Japanese consumer prices fell for the 20th month in a row in October, further evidence that the government is struggling to combat the deflation that is undermining economic recovery.
The core consumer price index fell by 0.6% compared with a year earlier, official figures showed.
This was a slight improvement on the 1.1% price falls seen in September.
Deflation is particularly damaging to economic growth as consumers delay purchases until prices fall further.
The improvement from September does not reflect any improvement in consumer demand, analysts said.
"Even though the pace of the fall in prices slowed by 0.5% percentage points, this was not due to an improved demand-supply balance," said Asushi Matsumoto at the Mizuho Research Institute.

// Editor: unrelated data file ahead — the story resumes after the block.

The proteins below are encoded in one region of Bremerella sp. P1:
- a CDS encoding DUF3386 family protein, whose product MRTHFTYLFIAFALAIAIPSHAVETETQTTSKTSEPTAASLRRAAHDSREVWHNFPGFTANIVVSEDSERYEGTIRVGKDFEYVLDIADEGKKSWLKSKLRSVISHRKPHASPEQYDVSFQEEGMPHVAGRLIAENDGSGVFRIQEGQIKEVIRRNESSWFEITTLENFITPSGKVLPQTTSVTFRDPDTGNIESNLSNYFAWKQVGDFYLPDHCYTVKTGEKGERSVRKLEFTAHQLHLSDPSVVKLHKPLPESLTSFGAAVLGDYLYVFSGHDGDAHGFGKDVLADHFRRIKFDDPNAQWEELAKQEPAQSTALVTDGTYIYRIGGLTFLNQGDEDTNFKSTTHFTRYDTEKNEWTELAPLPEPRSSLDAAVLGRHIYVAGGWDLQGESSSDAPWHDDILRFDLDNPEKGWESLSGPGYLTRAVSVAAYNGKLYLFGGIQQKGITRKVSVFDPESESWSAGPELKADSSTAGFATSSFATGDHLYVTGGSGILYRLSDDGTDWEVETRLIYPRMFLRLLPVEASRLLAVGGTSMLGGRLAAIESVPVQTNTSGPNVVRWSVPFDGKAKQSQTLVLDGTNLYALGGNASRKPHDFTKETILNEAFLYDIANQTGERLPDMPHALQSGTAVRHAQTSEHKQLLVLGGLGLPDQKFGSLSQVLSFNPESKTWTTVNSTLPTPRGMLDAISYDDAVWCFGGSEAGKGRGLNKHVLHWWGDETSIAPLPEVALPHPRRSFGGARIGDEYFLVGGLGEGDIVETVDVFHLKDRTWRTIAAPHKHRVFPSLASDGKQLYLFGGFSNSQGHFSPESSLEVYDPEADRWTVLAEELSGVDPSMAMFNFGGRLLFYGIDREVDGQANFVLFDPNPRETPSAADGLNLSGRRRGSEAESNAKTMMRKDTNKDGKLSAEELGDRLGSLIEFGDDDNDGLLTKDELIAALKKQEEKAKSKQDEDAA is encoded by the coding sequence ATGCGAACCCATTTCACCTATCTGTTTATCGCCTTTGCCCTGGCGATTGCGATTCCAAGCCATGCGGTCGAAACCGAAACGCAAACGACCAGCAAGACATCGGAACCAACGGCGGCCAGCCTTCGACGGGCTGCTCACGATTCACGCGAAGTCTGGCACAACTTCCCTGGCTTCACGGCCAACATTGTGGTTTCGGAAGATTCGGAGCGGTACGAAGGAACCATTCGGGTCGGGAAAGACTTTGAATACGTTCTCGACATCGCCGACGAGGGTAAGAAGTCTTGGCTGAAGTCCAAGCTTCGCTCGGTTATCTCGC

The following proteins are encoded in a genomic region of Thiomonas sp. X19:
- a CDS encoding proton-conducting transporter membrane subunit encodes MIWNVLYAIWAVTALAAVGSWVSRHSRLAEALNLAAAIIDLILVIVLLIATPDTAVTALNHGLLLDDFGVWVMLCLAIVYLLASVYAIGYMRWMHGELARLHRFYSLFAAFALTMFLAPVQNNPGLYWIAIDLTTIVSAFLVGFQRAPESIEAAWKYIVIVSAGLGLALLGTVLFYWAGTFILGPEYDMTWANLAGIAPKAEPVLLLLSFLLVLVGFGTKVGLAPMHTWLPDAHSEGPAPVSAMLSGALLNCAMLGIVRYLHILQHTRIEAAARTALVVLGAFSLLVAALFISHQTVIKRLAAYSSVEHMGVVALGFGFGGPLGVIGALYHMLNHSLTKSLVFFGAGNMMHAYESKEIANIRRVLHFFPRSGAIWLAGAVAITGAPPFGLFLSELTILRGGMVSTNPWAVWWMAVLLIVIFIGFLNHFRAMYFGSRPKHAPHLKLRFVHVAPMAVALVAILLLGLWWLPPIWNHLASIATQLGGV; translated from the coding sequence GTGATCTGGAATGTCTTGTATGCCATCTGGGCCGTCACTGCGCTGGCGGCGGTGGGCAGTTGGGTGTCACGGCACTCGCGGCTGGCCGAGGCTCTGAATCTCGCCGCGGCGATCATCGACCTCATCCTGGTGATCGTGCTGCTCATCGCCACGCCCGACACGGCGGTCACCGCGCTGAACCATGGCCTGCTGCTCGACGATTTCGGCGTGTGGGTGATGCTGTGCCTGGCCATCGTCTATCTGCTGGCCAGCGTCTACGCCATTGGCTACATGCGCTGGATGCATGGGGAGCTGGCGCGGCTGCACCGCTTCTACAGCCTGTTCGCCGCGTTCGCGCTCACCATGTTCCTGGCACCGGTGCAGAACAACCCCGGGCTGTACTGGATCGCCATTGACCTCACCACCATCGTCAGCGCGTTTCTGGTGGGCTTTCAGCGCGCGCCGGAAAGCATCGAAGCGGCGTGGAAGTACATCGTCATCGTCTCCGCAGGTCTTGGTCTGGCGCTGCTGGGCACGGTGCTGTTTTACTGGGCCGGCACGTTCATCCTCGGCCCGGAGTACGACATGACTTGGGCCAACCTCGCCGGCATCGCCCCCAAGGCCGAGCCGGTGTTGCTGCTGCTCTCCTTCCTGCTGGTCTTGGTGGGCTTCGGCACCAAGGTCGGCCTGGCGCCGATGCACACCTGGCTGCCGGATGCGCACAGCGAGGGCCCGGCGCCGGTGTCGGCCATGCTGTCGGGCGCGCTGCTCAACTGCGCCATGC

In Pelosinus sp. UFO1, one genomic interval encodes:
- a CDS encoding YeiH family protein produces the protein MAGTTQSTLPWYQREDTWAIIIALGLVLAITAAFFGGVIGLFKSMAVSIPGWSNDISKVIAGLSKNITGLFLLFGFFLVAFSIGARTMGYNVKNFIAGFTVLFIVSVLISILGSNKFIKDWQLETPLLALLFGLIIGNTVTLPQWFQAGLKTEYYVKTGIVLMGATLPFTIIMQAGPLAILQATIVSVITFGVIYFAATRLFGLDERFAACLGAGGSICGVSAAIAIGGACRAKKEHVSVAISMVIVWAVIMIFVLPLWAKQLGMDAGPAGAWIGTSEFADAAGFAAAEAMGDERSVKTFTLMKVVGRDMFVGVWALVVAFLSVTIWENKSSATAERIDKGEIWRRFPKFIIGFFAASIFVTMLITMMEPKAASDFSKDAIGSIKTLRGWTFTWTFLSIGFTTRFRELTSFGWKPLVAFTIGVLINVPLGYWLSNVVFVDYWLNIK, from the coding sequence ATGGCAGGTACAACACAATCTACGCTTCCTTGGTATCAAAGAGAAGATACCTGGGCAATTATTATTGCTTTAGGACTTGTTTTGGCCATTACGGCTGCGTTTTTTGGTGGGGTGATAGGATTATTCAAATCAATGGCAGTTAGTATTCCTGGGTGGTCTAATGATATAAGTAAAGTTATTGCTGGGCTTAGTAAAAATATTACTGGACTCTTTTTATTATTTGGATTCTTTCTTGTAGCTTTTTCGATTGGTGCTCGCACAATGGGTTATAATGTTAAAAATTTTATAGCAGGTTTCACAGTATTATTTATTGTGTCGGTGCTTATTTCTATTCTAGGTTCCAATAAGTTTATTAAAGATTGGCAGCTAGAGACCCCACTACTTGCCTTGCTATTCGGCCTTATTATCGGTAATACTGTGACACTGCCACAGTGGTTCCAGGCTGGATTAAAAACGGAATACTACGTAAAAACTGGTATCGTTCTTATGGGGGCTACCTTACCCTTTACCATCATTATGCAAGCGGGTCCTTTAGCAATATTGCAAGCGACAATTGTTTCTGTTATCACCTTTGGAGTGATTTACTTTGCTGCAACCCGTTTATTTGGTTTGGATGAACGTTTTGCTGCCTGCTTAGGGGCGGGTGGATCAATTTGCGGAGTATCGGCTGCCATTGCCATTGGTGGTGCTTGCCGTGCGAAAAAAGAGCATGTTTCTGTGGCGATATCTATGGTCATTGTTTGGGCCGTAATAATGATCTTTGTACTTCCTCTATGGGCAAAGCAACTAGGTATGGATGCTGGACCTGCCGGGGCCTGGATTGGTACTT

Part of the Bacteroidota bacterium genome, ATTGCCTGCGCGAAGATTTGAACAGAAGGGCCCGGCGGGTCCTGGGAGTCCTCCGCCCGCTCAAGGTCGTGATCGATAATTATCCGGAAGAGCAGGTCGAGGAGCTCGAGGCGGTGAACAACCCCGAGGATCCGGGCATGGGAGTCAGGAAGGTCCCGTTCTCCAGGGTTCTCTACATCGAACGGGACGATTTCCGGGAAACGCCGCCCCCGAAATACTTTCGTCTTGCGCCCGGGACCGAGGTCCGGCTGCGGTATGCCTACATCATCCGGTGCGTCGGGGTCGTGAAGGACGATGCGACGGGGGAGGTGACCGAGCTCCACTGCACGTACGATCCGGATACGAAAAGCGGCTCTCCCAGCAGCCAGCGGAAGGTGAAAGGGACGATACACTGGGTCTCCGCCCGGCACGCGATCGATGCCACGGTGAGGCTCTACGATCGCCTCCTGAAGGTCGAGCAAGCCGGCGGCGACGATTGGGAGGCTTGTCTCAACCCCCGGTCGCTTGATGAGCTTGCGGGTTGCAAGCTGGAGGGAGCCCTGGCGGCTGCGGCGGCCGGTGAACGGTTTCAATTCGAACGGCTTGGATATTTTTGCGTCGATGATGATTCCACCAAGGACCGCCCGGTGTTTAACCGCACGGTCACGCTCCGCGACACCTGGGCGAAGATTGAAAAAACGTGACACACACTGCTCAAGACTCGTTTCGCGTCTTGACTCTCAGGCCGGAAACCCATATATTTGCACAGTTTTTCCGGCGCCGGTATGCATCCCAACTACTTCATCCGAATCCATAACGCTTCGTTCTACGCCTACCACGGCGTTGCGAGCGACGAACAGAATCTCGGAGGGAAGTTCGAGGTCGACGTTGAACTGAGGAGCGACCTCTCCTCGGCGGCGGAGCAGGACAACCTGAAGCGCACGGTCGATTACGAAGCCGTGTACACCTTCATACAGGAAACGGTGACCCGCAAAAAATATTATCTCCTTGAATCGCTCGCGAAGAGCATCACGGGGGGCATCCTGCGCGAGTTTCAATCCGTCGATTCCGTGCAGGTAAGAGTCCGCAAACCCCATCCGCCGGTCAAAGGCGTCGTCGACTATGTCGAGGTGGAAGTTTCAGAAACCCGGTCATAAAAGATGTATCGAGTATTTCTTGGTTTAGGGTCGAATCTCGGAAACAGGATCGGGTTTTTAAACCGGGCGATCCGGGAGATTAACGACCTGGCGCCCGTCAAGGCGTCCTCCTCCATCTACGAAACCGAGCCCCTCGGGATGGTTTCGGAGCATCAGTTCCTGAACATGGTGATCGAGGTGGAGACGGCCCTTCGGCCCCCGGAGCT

Instead, he said, it was down to one-off factors, such as a hike in cigarette prices.
This means that "exit from deflation will be slower than previously thought," Mr Matsumoto argued.
Japan is also struggling with a strong yen, which makes exports more expensive to overseas consumers.
Figures released on Thursday showed export growth slowing for the eighth month in a row, with exports to Europe falling for first time for almost a year.
Analysts say weaker exports could also contribute to reduced consumer demand.
"Weak growth in exports could worsen corporate earnings, thus lowering household incomes to dampen consumer demand," Mr Matsumoto said.